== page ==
A 1996 report (1) by the Royal College of Physicians (RCP) focused attention on the previously neglected area of adolescent medicine in the United Kingdom (UK). It also highlighted the need for a formal process of transferring the care of young adult patients with chronic diseases from pediatric services to adult physicians. Since then Aynsley-Green et al. (2) have stressed the needs of adolescent patients and we are currently awaiting the publication of a report from an intercollegiate working party hosted by the Royal College of Paediatrics and Child Health on Health Services for Adolescents.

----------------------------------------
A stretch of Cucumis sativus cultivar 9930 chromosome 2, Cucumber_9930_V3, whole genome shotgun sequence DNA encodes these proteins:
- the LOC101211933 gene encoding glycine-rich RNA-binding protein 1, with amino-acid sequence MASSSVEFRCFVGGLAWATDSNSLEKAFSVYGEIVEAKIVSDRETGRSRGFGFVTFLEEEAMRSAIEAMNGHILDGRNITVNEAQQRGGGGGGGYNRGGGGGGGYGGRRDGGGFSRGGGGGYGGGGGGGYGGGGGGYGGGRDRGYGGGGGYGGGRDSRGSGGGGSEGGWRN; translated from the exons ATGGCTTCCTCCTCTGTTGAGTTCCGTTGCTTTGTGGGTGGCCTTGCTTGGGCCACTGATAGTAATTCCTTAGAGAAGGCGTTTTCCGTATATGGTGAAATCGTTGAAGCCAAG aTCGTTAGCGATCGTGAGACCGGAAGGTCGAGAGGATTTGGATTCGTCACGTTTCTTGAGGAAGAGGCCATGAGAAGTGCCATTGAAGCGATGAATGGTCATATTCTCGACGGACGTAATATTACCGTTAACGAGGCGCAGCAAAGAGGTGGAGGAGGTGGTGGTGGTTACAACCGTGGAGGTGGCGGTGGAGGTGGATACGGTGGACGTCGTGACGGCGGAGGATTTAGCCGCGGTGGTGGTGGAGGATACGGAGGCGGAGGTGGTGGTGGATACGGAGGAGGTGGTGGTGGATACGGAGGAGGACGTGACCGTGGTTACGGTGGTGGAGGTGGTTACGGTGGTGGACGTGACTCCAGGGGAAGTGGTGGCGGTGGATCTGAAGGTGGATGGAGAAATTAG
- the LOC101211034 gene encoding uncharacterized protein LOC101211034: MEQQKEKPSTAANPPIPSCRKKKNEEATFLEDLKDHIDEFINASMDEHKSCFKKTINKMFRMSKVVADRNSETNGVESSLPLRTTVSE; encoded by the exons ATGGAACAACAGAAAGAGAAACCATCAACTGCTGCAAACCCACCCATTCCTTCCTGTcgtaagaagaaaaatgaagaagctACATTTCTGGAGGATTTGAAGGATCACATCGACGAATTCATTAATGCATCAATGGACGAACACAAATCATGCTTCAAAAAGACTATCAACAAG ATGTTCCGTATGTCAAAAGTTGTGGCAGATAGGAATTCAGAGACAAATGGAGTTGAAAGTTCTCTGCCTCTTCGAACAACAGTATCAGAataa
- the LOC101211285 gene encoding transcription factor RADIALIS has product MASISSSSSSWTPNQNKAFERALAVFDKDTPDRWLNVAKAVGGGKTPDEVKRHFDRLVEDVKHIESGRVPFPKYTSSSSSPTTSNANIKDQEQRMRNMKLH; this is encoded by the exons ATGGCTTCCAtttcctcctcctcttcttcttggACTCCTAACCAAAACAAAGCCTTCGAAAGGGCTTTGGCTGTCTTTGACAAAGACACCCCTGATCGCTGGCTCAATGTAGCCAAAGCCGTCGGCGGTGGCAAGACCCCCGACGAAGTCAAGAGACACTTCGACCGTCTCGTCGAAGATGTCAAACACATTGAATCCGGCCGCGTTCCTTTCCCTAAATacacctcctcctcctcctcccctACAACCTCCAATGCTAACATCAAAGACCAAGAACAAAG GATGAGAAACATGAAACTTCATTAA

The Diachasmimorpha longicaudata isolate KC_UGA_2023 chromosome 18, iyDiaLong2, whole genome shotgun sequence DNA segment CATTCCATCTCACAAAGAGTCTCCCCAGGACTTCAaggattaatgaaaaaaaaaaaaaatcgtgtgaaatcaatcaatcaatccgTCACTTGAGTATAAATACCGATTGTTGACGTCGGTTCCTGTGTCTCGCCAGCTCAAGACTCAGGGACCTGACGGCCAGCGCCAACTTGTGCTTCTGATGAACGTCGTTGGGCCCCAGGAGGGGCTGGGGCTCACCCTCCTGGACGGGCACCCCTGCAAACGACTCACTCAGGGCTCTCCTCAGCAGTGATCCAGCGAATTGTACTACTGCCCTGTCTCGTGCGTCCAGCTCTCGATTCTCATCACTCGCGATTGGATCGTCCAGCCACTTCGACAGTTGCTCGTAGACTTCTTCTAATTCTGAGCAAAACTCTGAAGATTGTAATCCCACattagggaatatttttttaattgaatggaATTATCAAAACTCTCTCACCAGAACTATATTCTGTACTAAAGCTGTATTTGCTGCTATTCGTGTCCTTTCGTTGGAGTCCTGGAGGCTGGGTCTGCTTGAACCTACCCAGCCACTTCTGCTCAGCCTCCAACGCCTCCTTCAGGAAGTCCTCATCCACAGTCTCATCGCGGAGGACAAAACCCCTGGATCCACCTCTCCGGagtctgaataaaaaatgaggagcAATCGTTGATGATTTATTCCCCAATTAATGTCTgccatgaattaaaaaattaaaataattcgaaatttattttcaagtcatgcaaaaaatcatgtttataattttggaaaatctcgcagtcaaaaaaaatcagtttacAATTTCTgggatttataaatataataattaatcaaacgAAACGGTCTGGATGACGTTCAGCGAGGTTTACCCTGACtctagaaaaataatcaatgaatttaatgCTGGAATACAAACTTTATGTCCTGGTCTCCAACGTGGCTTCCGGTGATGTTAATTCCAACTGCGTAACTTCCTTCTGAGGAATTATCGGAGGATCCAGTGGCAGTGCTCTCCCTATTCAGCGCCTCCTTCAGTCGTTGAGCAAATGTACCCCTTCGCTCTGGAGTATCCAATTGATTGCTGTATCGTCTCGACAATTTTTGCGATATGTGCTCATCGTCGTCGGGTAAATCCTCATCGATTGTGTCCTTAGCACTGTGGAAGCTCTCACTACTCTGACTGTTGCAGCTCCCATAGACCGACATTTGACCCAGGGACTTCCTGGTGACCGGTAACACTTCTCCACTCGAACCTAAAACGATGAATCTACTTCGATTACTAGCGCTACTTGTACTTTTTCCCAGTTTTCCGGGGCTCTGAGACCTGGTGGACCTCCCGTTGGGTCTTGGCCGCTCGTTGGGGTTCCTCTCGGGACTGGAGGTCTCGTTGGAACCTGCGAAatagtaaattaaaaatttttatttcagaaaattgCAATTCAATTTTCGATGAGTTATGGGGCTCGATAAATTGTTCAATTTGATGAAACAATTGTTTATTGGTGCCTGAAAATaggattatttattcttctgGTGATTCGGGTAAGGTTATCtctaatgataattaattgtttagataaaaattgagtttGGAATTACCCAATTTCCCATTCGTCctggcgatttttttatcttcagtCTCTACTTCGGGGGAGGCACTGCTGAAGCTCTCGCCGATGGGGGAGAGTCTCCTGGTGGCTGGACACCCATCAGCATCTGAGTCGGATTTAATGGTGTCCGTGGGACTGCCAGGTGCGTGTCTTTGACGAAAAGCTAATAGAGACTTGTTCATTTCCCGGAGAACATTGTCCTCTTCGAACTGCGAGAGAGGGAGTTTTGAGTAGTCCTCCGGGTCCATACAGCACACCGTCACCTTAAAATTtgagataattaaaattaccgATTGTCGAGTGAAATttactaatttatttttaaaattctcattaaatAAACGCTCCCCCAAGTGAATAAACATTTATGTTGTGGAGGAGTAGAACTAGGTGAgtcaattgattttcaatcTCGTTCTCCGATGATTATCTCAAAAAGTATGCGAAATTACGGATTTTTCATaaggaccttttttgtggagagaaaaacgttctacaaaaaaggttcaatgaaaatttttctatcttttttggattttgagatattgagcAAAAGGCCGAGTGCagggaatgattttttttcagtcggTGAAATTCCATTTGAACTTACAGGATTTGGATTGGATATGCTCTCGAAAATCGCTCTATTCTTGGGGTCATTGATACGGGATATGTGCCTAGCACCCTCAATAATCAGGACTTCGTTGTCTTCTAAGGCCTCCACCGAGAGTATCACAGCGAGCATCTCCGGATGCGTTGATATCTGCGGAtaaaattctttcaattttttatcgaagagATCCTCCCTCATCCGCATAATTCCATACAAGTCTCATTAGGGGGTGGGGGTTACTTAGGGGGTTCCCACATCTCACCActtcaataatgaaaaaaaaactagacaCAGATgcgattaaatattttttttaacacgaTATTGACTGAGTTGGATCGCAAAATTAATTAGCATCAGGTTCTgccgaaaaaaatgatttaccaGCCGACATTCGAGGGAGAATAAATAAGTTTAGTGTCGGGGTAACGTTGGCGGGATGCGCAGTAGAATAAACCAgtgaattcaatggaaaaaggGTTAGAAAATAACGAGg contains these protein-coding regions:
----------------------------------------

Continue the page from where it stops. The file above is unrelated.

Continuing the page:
In a review article, Viner (3) has identified the issues and made sensible recommendations for best practice in the transfer of care for young adults with chronic disease. This includes the establishment of programs with specific `transitional' or `young adult' clinics. He points out that the supportive literature and previously published guidelines are largely anecdotal with most of the work coming from America and Australia where private medicine is the norm and sub-specialization is much more widespread than in the UK.